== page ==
Law has kept the same band on board from his previous albums, that’s Michael Chillingworth (alto sax/bass clarinet), Ivo Neame (piano/possibly keys), Tom Farmer (bass) and James Maddren (drums). He is full of praise for them: “They are really great, and amongst the finest players around, if not the finest.” And the process of getting the album together is progressing well: “It is going OK so far, we are about halfway funded. The studio is provisionally booked in November. We may be able to mix and master it as early as December. Then pressing early-2018, but it depends what I decide to do with the release, etc. It’s not confirmed yet. But mid-2018 is probably a reasonable time to expect it.”
Law has been part of the London scene for a while now, I ask him if the London scene has changed since he first became part of it and whether gigs are more plentiful or not. He says: “For me personally it is gradually getting easier, but I think that’s normal as you get to know everyone and put out a few CDs, etc. I should say that it still is hard! Just less hard… I don’t really know if there are more gigs or less. The difficulty with living here is playing regularly enough to keep your chops together, but managing to bring an audience to everything.”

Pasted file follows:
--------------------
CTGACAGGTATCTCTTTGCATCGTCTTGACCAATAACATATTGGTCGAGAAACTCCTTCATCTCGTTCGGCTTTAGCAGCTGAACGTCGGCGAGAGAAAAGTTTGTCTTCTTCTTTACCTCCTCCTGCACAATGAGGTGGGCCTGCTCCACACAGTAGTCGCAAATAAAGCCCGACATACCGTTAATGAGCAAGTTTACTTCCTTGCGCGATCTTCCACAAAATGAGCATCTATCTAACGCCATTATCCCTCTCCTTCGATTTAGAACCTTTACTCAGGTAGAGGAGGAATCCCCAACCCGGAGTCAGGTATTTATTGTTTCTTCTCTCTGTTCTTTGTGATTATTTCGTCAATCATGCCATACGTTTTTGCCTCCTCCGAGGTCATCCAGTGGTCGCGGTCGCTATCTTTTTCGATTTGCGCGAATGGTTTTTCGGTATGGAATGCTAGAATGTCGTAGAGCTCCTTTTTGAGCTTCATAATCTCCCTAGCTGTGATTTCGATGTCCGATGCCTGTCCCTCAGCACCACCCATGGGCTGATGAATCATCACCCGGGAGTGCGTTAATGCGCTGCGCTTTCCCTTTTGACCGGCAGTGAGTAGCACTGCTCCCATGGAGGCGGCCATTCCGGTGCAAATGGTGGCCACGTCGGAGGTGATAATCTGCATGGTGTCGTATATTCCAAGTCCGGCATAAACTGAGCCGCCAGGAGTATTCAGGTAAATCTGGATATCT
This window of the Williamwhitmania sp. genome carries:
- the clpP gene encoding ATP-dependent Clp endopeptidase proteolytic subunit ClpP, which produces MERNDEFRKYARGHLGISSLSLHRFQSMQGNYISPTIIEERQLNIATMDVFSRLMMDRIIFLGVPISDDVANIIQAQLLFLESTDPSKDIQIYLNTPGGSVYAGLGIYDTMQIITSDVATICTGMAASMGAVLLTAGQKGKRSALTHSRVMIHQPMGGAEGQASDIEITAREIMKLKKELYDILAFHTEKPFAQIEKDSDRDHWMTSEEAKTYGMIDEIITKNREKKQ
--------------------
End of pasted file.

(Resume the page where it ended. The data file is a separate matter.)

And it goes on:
Law came to jazz in the first place via a love of rock: “I was into the more rocky guitar heroes in my youth – Hendrix, SRV, Vai, Satch. And I was trying to learn jazz to make me better at rock, but I hadn’t really checked it out. One time at uni I was very stoned listening to a CD of Trane playing My Favourite Things, and it completely blew my mind. Not sure if it was McCoy & Trane or the THC but it certainly stayed with me! The modal thing did have parallels with the music of Vai and Satriani so that helped too. Also other crossover artists like Russell Gunn, Herbie, Courtney Pine helped get me into it.”
Law’s upbringing was unusual, growing up as he did in Saudi Arabia and living there until a teen. Did Arabic music influenced him in certain ways?